Stanley: We pretty much used the ones out of the box.  We did a little bit of, sort of additional programming, in terms of getting some searches across the party names of the cases.  So there was some additional work that we did there.  And a little bit of work on the citations searches, most of which were relatively straight forward, very quick text searches.  But as far as the full text goes, the full text searching goes, that was all done with the Google Mini.  And then we pulled that result back up, pulled that back to our servers, and we repackaged it with some style sheets that combine in the citation and party name searches into one overall search result.  (Emphasis added.)

Let me break in to point out that this candid statement back in Jan. ’07 appears to disprove Stanley’s recent claim that a “Regex” error was responsible for all of the alleged sabotage.  The only tweaking of the Justia search engine undertaken by Stanley’s team concerned very “straight forward” programming pertaining to the party names and citations, but Google Mini was solely responsible – according to Stanley – for full text searching.

Therefore, Stanley’s recent comments given to CNET are further called to question, since, in some of the cases, entire sentences of the Court’s opinion were removed.  If Justia programmers didn’t mess with the full text searches, why were specific portions of the text removed?

The ease of just getting it done and not having to worry about it was huge.”

Stanley:  The main key I think for us is, how can we optimize our engineering resources.  Because we have quite a few programmers, it’s very much a, sort of a computer programming-centric organization.  And we really want to focus on things that are unique, and that we need to program.  And to the extent that we can get plug and play elements like the Google Mini in place that will save some of our programming time, that allows us to do many more projects and go much quicker.

Chan:  That is the answer I was looking for.  If you look at any of the implementations that we’ve talked about with the Google Mini, we’ve found that it really gets down to, I need a quality competent search engine, and I don’t have a lot of time, and I don’t have a lot of resources to spend on that project because I’ve got a lot of other things that I want to work on.  And it sounds to me like that solved that problem for you.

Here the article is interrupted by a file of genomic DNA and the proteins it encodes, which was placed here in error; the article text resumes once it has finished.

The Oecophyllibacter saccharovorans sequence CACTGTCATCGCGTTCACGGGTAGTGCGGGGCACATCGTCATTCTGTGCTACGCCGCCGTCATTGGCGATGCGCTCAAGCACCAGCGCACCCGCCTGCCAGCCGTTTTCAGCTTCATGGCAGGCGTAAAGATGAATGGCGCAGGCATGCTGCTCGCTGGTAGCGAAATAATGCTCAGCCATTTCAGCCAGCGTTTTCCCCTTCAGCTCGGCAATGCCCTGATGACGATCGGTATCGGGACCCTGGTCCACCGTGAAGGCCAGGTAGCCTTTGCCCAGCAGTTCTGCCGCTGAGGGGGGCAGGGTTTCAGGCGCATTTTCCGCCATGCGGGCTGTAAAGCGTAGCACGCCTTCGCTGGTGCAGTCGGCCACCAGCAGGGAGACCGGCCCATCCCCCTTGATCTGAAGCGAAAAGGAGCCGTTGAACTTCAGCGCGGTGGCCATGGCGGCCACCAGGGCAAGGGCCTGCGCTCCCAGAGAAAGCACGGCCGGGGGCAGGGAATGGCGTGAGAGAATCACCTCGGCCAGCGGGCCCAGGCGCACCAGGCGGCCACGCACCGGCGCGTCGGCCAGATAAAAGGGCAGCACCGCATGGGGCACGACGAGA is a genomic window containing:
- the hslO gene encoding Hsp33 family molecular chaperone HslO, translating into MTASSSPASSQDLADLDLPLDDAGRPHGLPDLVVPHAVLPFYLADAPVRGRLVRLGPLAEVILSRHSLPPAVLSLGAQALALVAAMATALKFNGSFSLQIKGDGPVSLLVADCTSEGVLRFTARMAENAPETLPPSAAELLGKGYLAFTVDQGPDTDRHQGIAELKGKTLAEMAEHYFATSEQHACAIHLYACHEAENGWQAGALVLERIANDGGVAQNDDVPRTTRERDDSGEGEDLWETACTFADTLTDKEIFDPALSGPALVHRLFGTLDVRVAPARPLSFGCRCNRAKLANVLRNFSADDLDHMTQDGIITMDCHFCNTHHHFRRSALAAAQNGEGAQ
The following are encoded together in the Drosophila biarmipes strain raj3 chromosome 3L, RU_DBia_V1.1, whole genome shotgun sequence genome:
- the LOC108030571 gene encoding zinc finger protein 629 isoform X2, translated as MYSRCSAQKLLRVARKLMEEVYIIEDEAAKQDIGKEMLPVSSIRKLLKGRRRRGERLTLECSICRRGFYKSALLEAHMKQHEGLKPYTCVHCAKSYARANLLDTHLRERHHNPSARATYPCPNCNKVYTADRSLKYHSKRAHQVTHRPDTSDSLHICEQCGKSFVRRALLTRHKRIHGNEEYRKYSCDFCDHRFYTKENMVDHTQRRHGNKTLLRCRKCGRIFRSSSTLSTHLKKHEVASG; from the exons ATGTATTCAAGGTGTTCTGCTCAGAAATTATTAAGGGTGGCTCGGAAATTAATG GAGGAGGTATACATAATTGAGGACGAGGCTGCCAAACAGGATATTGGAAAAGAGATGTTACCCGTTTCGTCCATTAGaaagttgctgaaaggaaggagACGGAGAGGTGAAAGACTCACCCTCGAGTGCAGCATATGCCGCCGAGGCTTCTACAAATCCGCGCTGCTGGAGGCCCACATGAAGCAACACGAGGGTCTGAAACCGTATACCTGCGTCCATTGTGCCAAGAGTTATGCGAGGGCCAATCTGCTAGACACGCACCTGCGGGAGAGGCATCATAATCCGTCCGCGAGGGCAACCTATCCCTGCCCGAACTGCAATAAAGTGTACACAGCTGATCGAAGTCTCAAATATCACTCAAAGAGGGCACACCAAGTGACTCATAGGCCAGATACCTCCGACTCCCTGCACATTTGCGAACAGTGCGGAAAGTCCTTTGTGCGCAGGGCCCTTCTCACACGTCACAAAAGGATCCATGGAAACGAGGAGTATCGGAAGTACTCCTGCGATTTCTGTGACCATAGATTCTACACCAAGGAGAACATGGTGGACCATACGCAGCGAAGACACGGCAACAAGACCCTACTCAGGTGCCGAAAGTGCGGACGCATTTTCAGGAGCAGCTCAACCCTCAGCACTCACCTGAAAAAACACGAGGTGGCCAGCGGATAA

Stanley:  Yeah, I mean absolutely.  I mean, basically, and I can’t really sort of understate this, since we’ve spent lots of time building you know, or I’ve spent lots of time with other search engines and building different search products, the ease of use of just getting it done and not having to worry about it is huge.  And then again, the other item I always come back to is that the quality of the search results is very very high.  

The JFK Magic Bullet Theory Aint Got Nothin’ On Justia’s Rogue Regex Anti-Birther Error Theory.

All of the cases were working just fine with no sabotage before, during and after this interview (for at least one full year).  Then suddenly, miraculously even for the lucky Obama, Tim Stanley’s wonderful search engine powered by Google Mini went nuts on him.  His lame excuse that a mysterious coding error was to blame for the precise sabotage of 25 cases citing Minor v. Happersett, the only US Supreme Court case to have directly construed the natural-born citizen clause in the context of a citizenship precedent (by a unanimous court) suddenly became birtherproof… by accident and with no human intervention whatsoever.

You know, I might believe this if Chris Angel worked for Justia.  Tim Stanley?  Wait for it… noz sew mutch.

Tim claims that the alleged innocent mistake is responsible for the surgical removal of the case name, “Minor v. Happersett”, along with the official citation… across all 25 cases.  We are also asked to believe that various references to The Slaughter-House Cases, Scott v. Sandford and Osborn v. Bank of United States were also innocently removed by the same error, despite the fact that those cases are all tied to the POTUS eligibility debate.